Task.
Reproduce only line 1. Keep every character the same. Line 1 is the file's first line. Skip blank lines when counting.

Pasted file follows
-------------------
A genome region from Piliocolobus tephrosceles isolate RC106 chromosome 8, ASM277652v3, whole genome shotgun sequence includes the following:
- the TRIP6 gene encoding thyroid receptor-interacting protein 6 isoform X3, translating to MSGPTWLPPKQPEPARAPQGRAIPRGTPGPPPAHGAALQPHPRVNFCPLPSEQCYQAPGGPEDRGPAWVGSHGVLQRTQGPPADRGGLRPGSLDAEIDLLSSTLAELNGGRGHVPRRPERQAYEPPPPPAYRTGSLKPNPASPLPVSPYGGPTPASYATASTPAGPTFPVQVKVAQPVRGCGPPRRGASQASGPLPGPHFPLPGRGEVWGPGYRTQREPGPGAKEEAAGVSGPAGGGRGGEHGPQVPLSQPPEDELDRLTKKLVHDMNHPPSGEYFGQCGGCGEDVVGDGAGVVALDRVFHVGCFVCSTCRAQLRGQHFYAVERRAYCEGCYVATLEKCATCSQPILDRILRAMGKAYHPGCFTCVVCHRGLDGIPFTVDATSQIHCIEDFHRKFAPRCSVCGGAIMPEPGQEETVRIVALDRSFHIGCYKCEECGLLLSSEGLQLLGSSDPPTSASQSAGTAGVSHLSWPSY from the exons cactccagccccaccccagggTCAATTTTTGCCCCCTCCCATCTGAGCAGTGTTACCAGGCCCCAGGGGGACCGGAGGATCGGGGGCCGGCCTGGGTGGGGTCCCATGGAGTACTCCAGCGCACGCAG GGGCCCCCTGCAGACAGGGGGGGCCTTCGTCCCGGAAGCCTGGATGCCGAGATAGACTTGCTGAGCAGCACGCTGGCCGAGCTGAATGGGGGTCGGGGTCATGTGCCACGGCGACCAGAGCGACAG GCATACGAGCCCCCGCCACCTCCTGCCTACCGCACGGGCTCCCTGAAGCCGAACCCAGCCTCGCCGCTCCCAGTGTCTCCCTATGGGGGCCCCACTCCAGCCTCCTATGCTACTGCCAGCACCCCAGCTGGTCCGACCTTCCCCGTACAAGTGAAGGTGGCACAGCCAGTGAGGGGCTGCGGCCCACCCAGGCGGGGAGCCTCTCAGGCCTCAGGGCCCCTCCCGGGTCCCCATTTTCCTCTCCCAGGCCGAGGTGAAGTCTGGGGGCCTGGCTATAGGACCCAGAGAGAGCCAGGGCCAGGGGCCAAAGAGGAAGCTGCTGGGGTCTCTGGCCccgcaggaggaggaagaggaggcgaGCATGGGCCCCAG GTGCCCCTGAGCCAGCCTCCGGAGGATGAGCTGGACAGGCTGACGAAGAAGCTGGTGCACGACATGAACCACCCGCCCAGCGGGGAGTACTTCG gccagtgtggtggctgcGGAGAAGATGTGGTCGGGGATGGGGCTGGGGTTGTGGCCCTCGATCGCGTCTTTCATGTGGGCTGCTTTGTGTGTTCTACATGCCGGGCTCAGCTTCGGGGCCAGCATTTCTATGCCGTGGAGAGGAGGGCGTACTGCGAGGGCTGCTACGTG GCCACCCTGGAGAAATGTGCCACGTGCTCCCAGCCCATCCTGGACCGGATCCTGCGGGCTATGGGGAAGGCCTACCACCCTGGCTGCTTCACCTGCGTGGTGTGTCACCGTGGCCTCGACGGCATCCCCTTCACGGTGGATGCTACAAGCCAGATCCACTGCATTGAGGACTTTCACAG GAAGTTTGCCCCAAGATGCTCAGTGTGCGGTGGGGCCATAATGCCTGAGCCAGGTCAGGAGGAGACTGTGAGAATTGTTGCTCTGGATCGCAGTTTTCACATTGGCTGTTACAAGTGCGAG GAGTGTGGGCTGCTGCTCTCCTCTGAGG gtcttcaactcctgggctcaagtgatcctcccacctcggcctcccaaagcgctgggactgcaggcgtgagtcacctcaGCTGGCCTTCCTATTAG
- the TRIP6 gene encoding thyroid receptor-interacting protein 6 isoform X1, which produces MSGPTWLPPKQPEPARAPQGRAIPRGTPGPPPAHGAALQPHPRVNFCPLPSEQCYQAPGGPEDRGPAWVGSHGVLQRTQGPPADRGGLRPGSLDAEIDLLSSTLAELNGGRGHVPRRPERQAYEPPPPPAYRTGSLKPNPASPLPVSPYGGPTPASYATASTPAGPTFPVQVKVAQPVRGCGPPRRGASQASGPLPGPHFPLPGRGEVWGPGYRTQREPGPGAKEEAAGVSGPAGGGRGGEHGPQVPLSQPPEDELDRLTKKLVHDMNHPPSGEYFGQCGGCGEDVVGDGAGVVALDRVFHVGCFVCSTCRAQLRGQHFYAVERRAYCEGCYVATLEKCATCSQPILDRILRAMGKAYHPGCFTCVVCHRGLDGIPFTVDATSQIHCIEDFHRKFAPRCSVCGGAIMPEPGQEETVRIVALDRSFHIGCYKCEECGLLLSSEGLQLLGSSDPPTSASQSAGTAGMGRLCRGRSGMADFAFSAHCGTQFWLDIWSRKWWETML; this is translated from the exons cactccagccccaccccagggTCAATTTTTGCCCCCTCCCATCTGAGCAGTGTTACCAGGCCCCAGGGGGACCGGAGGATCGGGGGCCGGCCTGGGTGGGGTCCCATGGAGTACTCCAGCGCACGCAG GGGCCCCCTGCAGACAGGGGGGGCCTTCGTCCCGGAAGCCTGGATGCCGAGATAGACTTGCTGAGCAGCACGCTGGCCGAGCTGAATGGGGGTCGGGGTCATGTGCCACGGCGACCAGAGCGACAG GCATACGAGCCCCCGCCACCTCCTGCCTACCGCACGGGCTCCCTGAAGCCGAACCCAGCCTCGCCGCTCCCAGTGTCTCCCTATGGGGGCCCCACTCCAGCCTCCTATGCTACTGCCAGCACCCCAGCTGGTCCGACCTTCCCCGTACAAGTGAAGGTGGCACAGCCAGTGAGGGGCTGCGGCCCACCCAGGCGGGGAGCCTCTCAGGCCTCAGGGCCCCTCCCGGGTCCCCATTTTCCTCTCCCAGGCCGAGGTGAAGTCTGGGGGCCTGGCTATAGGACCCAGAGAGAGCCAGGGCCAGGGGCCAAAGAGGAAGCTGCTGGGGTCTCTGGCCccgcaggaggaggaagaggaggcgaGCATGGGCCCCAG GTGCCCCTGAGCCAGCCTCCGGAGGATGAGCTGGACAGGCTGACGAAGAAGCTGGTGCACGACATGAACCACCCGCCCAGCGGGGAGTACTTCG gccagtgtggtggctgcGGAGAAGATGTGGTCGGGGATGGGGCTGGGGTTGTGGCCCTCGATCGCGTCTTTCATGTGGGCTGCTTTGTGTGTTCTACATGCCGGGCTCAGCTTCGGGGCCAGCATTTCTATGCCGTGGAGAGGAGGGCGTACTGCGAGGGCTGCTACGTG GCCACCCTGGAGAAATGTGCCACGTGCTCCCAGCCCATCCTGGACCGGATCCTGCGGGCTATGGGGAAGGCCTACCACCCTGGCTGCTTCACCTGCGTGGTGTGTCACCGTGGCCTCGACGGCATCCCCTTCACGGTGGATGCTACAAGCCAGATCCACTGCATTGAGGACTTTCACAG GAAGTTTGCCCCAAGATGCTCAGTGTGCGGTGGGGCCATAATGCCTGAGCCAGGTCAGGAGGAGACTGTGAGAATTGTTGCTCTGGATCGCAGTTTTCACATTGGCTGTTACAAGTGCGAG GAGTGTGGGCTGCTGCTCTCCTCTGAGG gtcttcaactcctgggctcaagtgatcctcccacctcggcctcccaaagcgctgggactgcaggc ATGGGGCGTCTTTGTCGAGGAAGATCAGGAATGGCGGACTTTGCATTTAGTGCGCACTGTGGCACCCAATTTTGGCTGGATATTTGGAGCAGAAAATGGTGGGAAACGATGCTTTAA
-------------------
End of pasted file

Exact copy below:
A genome region from Piliocolobus tephrosceles isolate RC106 chromosome 8, ASM277652v3, whole genome shotgun sequence includes the following: